Fantasy Casting: The Shadow

So about the only description given of The Shadow–the nameless, potentially literally faceless dark avenger and master of stealth–is that of a tall, thin man with a hatchet nose and burning eyes (sometimes, rather distractingly referred to as “optics”); his features are often noted as being creepily immobile, “almost masklike.” With time, he can take on any disguise, such as the one he most often wears: that of Lamont Cranston; he can pass with ease in any layer of society. Incidentally, he does not wear a red scarf, or leave his nose poking out over it. Sheesh.

6000870_135233599219Walter B. Gibson, considering the question, apparently thought that John Wayne would be able to physically pull off The Shadow–but not Lamont Cranston. (Which is fine, they could cast him as Shiwan Khan instead.) Similarly, he dismissed Orson Welles as a fine voice actor but…not so much an actioneer. Victor Jory donned the cape and hat  for the 1940s serial and has a decently Shadowy look about him, but apparently didn’t make the cut at all. In the 1990s, of course, Alec Baldwin did a decent enough job in The Shadow movie, but he was honestly far more Bruce Wayne than Lamont Cranston…or The Shadow. 

In fact, Gibson considered that (wait for it) Ronald Reagan would be the perfect actor for the job.

The Shadow isn’t some useless playboy; he’s a mature man, and even his borrowed identity is that of a world traveller (and this was back in the days when travelling was hardcore) and big-game hunter. He’s as comfortable exchanging barbs with the Police Commissioner in the Cobalt Club as he is gliding through a darkened alleyway with armed thugs waiting for him. He’s taken on this war with a steady, meaningful purpose not motivated by emotion; he’s not despairing the loss of his parents, or grieving a love interest, or lashing out for a slight or a wrong. HE’S A HELL OF A LOT MORE STABLE THAN BRUCE WAYNE IS WHAT I’M SAYING, BASICALLY.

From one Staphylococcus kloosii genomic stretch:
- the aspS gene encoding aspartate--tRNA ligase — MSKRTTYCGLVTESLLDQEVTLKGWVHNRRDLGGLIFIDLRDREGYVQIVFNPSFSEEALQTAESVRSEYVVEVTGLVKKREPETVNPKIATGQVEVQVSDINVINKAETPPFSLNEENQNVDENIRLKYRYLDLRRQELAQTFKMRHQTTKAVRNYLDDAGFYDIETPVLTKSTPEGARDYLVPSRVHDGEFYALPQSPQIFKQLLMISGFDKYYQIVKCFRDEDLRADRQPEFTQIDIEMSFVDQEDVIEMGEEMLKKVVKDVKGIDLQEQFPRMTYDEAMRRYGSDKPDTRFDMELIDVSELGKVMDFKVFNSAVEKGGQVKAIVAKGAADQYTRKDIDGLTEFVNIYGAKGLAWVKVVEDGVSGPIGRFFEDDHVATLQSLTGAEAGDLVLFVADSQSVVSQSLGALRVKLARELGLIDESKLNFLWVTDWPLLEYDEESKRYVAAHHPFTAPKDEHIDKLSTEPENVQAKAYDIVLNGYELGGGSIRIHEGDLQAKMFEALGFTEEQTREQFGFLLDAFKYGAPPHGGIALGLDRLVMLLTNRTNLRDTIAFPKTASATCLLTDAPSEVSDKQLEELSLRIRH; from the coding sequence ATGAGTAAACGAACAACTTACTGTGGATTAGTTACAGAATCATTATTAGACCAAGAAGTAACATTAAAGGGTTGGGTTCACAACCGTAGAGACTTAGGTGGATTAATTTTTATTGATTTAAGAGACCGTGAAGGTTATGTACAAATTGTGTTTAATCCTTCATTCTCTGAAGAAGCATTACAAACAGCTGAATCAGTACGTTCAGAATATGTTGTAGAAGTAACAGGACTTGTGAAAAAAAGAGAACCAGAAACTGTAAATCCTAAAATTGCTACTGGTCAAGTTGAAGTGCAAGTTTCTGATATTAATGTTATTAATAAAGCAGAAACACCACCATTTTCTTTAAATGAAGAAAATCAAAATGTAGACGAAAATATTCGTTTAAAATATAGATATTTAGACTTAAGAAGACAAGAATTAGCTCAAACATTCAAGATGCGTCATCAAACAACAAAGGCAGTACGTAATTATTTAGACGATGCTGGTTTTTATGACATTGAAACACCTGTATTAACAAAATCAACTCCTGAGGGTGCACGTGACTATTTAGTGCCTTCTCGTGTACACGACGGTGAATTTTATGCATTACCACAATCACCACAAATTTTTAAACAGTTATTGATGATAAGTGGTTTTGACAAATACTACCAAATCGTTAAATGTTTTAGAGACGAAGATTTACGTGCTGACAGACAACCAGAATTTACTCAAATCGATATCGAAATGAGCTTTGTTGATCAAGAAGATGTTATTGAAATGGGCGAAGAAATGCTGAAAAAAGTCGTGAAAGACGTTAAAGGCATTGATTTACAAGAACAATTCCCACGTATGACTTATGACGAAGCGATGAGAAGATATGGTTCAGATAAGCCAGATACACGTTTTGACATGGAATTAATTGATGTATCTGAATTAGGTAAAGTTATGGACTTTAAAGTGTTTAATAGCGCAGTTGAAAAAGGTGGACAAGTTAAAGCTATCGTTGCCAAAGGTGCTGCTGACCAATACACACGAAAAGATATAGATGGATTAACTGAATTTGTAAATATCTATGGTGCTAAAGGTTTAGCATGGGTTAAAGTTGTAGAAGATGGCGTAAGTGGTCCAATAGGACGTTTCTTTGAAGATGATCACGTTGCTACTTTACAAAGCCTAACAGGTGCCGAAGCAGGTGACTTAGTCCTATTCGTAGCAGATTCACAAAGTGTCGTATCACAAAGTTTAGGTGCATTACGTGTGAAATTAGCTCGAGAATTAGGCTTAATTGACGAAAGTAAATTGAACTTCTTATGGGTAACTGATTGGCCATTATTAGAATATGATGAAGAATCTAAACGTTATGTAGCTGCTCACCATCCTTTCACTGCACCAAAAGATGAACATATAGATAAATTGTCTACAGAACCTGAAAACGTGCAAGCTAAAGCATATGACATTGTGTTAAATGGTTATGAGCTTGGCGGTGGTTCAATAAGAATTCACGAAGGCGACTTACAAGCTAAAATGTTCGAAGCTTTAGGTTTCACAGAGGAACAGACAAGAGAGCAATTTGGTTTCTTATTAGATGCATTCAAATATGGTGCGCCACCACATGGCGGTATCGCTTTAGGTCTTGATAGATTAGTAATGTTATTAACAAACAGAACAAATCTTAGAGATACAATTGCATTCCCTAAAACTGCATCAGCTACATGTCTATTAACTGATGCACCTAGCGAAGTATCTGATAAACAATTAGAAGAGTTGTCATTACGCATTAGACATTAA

114ce89e1854ab3a295addAnother actor whose description fits the bill (he was also 6’3) is Michael Rennie, possibly best known for The Day The Earth Stood Still, but also serving a marvelous turn in the deathlessly wonderful Princess of the Nile (1954, Debra Paget sword-fights bad guys in a bikini after dancing for them. You’re welcome.) and not to forget The Wicked Lady. On the other hand, although he might have the right look and the height, Rennie’s screen persona tended to be easy-going and kindly. He might not have been able to pull off the intensity required.

For the modern day, Raz0rfist via his Shadowcastknows twitter, suggests Tobias Menzies. All I can say is that he doesn’t know how to wear a hat properly. 

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